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    Typically, it takes anywhere from 6 to 12 weeks for a fractured ankle to heal. The exact duration of your recovery, however, will depend on several factors, including what caused the break in the first place, how severe it was, and how well you are healing. Here’s a closer look at what’s involved with recovery from an ankle fracture.

    Non-Surgical Ankle Fracture Recovery

    If an X-ray, MRI scan, or other image tests performed show that the break is clean and nearby soft tissues aren’t affected, you may benefit from non-surgical treatments. If this is what’s right for your type of fracture, your recovery may involve:

    • Wearing high-top tennis shoes to protect your ankle as it heals
    • Using a short leg cast for the same purpose
    • Using a cane to minimize weight put on the affected ankle/foot

    Depending on the extent of your fracture, you may be advised to avoid putting weight on the affected ankle altogether for about six weeks. Even if you are given the green light to put light pressure on your ankle, your recovery will likely involve periodic ankle X-rays to make sure the fracture is healing properly.

    Fracture Recovery After Surgery

    If your ankle is unstable or the broken pieces are out of place, surgery may be necessary. Surgery for ankle fractures could involve the placement of plates and screws and other hardware. In some cases, bone graft material is used. When surgical repair is necessary, recovery typically involves:

    • Keeping weight off the ankle until the bone has healed
    • Regular X-rays to track progress
    • Therapeutic exercises to help strengthen supporting ligaments and tendons

    Medication and Rehabilitation

    With any type of ankle fracture, you may be given pain medication as you recover. If opioids are prescribed, stop taking them as soon as your pain subsides to avoid issues with addiction. Non-steroidal anti-inflammatory drugs (NSAIDs) may be prescribed as well to reduce swelling as the ankle heals. The recovery process may also involve a comprehensive rehabilitation program, which could include:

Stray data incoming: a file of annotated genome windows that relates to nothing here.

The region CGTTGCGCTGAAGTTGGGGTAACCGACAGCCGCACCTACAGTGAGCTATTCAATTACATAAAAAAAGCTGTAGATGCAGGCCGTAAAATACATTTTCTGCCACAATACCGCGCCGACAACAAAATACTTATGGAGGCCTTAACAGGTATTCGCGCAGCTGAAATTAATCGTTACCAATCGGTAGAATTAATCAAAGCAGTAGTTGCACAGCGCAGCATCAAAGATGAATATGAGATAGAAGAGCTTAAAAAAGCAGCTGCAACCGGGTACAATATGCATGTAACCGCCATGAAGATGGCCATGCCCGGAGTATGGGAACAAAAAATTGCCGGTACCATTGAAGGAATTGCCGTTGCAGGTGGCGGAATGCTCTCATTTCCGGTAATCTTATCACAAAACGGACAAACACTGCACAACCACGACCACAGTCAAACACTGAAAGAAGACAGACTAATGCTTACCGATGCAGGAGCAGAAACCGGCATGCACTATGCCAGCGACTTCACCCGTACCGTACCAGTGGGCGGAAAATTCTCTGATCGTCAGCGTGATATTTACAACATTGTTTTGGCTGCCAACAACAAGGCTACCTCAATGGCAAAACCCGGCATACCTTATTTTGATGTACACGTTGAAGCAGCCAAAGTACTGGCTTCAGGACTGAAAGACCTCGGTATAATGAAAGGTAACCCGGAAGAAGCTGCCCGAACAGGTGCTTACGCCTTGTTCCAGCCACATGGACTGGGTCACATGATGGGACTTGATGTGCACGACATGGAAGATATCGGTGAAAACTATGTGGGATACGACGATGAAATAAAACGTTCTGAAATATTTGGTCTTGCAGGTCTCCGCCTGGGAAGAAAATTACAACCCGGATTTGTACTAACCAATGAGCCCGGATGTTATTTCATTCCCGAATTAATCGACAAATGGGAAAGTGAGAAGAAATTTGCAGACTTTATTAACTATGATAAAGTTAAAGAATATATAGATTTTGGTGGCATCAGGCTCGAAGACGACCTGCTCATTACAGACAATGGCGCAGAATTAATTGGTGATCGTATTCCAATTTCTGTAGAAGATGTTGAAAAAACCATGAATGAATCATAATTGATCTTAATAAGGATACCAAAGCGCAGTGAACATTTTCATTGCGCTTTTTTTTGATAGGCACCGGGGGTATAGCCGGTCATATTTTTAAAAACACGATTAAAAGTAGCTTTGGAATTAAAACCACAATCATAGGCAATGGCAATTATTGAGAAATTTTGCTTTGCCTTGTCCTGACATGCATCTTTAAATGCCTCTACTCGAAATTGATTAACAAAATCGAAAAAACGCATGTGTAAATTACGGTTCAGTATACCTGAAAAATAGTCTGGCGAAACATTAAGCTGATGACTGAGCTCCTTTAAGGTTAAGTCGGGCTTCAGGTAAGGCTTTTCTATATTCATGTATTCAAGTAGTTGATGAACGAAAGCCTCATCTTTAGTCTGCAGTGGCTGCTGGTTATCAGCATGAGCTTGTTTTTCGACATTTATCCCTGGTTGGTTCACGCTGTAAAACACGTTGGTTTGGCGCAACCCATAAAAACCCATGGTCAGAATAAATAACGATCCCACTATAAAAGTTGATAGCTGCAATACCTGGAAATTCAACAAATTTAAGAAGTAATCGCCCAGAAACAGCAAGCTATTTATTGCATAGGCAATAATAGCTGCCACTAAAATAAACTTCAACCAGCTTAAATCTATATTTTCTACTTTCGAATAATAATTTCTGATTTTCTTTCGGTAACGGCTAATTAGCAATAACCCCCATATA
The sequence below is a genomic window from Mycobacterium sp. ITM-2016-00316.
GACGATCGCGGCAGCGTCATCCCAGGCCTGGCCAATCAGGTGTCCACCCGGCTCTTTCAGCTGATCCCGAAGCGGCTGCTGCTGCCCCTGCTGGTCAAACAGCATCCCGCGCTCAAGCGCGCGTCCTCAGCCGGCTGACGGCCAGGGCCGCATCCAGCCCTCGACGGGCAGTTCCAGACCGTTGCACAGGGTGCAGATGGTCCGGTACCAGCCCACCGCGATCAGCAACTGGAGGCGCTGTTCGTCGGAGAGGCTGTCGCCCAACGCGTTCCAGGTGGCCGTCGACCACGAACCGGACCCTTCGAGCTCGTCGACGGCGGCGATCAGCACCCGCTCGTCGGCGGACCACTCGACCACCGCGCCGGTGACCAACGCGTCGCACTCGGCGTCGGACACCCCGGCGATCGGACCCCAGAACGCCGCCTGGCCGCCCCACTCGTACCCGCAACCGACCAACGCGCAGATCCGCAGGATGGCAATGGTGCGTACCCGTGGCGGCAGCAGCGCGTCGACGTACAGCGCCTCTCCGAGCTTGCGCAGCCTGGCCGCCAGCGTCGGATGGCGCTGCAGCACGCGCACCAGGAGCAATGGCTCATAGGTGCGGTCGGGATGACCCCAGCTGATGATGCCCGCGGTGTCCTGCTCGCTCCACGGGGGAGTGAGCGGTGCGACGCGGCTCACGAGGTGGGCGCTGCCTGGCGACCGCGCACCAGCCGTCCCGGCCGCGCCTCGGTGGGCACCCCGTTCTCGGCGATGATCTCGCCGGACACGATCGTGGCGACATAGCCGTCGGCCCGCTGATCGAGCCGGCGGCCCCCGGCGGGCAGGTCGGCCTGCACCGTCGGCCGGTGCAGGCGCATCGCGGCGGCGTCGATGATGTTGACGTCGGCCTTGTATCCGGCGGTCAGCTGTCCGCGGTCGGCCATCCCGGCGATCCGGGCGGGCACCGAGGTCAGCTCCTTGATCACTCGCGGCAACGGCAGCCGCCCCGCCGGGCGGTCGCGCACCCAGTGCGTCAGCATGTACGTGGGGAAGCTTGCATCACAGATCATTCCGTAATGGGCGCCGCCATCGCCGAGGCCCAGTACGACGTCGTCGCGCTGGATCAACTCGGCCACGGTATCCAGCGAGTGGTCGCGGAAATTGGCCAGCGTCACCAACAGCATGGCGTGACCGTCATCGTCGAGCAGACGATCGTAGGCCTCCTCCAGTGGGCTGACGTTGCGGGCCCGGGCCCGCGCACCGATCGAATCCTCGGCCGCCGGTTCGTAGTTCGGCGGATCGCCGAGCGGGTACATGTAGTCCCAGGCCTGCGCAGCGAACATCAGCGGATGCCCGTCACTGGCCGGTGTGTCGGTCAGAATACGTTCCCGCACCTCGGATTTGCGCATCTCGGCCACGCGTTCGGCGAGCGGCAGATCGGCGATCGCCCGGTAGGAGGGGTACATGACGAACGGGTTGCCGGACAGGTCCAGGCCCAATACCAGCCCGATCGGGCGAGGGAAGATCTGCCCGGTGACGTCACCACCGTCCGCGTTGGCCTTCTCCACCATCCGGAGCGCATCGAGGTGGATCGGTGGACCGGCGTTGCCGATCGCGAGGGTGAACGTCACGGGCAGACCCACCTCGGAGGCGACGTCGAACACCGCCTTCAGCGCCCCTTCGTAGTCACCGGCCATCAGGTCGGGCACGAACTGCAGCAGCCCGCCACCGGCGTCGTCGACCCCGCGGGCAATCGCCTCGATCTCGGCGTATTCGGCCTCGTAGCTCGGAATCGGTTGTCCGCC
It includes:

• Physical therapy
    • Home-based exercises you can do between PT sessions
    • Strengthening exercises

    As you get back to your regular activities, you may be advised to wear a removable brace to prevent a new fracture from developing. After several months, you may be able to resume your normal activities without a supportive brace if image tests show no lingering issues.

    Once you’ve recovered from a fractured ankle, it’s also a good idea to take steps to prevent another bone break from occurring. You may be able to do this by doing proper warm-up exercises before running, jogging, or playing sports involving kicking or other repetitive foot and ankle motions. Also, if you feel any sudden or unusual ankle pain, take a rest, apply ice and see if the pain goes away. If it doesn’t, seek medical assistance.

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